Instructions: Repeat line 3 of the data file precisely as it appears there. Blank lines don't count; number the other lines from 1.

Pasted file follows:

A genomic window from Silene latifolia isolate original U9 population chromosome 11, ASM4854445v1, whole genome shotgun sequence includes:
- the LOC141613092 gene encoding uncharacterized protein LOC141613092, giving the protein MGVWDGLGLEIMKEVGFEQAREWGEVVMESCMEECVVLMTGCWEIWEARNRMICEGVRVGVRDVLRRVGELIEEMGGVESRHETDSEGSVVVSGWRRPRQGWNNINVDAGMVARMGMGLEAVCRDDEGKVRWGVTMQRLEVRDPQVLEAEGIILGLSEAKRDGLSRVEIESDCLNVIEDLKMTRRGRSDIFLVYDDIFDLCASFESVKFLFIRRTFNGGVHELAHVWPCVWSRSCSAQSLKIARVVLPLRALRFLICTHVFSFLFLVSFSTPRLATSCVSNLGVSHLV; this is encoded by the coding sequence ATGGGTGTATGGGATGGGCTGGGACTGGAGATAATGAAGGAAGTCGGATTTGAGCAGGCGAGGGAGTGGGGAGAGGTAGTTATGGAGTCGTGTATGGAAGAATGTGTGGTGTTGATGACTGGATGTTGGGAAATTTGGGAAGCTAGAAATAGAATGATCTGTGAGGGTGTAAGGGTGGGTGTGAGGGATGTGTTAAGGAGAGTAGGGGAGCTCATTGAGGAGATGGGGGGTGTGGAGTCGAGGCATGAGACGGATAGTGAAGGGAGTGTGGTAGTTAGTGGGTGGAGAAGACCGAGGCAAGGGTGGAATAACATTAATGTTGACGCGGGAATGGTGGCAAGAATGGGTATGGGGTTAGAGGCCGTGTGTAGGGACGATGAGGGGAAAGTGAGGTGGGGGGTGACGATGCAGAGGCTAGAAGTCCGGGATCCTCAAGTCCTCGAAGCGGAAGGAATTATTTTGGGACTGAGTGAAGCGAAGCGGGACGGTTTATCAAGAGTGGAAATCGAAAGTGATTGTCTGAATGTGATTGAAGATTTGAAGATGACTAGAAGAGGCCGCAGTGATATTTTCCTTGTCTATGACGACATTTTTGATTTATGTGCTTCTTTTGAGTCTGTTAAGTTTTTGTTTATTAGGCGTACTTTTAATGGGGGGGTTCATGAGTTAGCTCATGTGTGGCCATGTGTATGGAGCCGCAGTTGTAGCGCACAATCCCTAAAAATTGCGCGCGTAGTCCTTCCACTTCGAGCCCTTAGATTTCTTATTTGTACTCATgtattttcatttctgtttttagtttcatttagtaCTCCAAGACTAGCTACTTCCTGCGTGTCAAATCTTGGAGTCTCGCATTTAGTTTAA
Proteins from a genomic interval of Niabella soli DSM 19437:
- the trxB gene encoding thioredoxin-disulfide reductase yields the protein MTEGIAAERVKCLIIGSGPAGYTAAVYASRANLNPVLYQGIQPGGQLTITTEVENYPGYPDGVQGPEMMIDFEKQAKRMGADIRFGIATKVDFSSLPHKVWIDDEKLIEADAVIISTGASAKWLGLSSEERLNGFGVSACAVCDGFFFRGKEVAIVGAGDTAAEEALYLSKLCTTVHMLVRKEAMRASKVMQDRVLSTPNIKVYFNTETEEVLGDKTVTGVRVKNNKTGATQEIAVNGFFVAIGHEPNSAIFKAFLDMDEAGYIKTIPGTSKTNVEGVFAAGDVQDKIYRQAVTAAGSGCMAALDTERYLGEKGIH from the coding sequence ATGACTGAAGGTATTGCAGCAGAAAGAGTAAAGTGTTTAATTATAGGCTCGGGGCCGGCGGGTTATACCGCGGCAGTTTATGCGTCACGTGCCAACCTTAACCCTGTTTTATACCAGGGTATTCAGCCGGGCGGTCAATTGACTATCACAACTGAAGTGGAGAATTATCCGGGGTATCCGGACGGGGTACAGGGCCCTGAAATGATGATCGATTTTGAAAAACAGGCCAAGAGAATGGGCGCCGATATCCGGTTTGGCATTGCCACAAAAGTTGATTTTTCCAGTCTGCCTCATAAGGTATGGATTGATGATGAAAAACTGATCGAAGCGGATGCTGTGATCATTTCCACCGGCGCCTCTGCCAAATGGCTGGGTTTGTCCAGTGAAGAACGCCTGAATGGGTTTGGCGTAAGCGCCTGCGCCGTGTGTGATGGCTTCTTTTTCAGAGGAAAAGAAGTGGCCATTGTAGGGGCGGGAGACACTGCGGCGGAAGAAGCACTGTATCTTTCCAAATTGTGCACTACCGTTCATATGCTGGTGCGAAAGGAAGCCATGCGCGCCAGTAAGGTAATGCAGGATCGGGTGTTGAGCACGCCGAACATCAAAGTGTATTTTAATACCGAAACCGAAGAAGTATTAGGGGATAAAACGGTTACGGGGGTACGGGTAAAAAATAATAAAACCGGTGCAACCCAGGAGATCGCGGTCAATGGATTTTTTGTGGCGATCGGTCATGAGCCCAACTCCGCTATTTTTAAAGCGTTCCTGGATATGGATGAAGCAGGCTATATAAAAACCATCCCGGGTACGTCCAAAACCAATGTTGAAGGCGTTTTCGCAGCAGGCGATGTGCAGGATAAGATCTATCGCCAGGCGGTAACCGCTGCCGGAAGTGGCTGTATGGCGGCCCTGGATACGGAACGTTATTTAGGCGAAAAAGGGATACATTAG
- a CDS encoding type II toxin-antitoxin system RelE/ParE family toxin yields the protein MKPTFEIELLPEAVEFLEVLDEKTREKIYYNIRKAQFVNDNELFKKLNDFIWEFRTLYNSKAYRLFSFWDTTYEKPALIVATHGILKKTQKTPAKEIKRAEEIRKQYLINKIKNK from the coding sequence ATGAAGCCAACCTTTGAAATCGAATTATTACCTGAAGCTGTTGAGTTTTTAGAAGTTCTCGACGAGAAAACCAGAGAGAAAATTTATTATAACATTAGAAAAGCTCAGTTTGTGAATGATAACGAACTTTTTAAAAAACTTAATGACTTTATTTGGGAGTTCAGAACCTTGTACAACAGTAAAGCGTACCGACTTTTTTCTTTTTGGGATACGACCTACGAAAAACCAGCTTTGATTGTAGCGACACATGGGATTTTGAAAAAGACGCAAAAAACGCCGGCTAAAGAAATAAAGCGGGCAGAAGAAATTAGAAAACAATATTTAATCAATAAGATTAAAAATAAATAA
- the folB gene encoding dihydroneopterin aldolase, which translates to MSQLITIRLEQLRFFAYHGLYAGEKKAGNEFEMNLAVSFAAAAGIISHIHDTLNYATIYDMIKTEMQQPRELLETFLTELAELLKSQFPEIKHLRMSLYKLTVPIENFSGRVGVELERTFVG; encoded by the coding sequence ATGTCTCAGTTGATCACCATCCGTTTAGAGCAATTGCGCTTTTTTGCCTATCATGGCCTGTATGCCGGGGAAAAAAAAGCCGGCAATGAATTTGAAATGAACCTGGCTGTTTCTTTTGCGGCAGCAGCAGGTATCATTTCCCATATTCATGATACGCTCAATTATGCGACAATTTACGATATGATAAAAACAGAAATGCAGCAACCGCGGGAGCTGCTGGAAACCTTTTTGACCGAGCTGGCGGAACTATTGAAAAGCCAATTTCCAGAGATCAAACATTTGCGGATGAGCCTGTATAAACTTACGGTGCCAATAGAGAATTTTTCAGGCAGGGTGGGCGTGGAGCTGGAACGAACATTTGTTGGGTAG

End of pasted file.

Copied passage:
Proteins from a genomic interval of Niabella soli DSM 19437: